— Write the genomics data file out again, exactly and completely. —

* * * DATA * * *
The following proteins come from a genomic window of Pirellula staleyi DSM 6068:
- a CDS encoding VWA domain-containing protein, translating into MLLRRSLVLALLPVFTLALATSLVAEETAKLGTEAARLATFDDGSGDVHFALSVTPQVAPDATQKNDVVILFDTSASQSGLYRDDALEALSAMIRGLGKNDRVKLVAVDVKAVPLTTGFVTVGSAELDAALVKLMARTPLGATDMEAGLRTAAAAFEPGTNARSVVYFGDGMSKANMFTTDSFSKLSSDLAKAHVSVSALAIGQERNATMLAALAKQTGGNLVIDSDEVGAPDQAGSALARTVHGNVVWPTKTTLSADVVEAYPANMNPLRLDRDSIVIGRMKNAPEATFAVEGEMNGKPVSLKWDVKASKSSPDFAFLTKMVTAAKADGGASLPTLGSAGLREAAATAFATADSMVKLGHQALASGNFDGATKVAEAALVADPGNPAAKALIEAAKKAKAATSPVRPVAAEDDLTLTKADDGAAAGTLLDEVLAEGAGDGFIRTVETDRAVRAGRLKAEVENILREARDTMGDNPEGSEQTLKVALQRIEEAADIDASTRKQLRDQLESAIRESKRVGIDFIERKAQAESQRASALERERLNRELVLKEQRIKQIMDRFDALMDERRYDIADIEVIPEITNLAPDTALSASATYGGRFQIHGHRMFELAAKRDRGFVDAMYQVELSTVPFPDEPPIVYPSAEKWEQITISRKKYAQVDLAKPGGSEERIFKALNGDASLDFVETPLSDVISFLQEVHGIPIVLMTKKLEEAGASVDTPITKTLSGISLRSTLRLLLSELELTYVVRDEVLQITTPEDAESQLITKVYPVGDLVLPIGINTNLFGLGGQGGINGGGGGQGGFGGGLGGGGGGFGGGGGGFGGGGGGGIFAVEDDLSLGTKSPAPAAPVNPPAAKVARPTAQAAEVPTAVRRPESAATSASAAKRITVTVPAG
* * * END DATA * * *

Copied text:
The following proteins come from a genomic window of Pirellula staleyi DSM 6068:
- a CDS encoding VWA domain-containing protein, translating into MLLRRSLVLALLPVFTLALATSLVAEETAKLGTEAARLATFDDGSGDVHFALSVTPQVAPDATQKNDVVILFDTSASQSGLYRDDALEALSAMIRGLGKNDRVKLVAVDVKAVPLTTGFVTVGSAELDAALVKLMARTPLGATDMEAGLRTAAAAFEPGTNARSVVYFGDGMSKANMFTTDSFSKLSSDLAKAHVSVSALAIGQERNATMLAALAKQTGGNLVIDSDEVGAPDQAGSALARTVHGNVVWPTKTTLSADVVEAYPANMNPLRLDRDSIVIGRMKNAPEATFAVEGEMNGKPVSLKWDVKASKSSPDFAFLTKMVTAAKADGGASLPTLGSAGLREAAATAFATADSMVKLGHQALASGNFDGATKVAEAALVADPGNPAAKALIEAAKKAKAATSPVRPVAAEDDLTLTKADDGAAAGTLLDEVLAEGAGDGFIRTVETDRAVRAGRLKAEVENILREARDTMGDNPEGSEQTLKVALQRIEEAADIDASTRKQLRDQLESAIRESKRVGIDFIERKAQAESQRASALERERLNRELVLKEQRIKQIMDRFDALMDERRYDIADIEVIPEITNLAPDTALSASATYGGRFQIHGHRMFELAAKRDRGFVDAMYQVELSTVPFPDEPPIVYPSAEKWEQITISRKKYAQVDLAKPGGSEERIFKALNGDASLDFVETPLSDVISFLQEVHGIPIVLMTKKLEEAGASVDTPITKTLSGISLRSTLRLLLSELELTYVVRDEVLQITTPEDAESQLITKVYPVGDLVLPIGINTNLFGLGGQGGINGGGGGQGGFGGGLGGGGGGFGGGGGGFGGGGGGGIFAVEDDLSLGTKSPAPAAPVNPPAAKVARPTAQAAEVPTAVRRPESAATSASAAKRITVTVPAG